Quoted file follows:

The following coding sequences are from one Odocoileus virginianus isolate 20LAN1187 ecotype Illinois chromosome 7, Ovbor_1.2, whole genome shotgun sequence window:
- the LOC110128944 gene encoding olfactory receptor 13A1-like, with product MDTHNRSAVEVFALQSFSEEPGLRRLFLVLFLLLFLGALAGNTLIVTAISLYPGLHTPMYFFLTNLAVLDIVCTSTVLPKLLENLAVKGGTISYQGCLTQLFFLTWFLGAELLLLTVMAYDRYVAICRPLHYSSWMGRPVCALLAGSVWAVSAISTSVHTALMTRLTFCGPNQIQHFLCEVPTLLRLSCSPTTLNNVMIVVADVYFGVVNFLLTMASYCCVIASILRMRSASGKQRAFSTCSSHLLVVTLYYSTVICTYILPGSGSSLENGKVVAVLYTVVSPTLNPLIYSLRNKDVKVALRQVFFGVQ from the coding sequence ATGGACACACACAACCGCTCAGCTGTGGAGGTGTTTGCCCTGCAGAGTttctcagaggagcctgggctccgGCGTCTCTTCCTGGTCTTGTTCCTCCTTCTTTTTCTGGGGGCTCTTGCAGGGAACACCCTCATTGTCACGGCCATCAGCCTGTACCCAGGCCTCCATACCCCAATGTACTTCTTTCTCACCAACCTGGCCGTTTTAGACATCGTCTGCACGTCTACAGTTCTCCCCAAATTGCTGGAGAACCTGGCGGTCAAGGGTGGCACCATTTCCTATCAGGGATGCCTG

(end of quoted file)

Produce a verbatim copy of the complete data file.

The following coding sequences are from one Odocoileus virginianus isolate 20LAN1187 ecotype Illinois chromosome 7, Ovbor_1.2, whole genome shotgun sequence window:
- the LOC110128944 gene encoding olfactory receptor 13A1-like, with product MDTHNRSAVEVFALQSFSEEPGLRRLFLVLFLLLFLGALAGNTLIVTAISLYPGLHTPMYFFLTNLAVLDIVCTSTVLPKLLENLAVKGGTISYQGCLTQLFFLTWFLGAELLLLTVMAYDRYVAICRPLHYSSWMGRPVCALLAGSVWAVSAISTSVHTALMTRLTFCGPNQIQHFLCEVPTLLRLSCSPTTLNNVMIVVADVYFGVVNFLLTMASYCCVIASILRMRSASGKQRAFSTCSSHLLVVTLYYSTVICTYILPGSGSSLENGKVVAVLYTVVSPTLNPLIYSLRNKDVKVALRQVFFGVQ from the coding sequence ATGGACACACACAACCGCTCAGCTGTGGAGGTGTTTGCCCTGCAGAGTttctcagaggagcctgggctccgGCGTCTCTTCCTGGTCTTGTTCCTCCTTCTTTTTCTGGGGGCTCTTGCAGGGAACACCCTCATTGTCACGGCCATCAGCCTGTACCCAGGCCTCCATACCCCAATGTACTTCTTTCTCACCAACCTGGCCGTTTTAGACATCGTCTGCACGTCTACAGTTCTCCCCAAATTGCTGGAGAACCTGGCGGTCAAGGGTGGCACCATTTCCTATCAGGGATGCCTG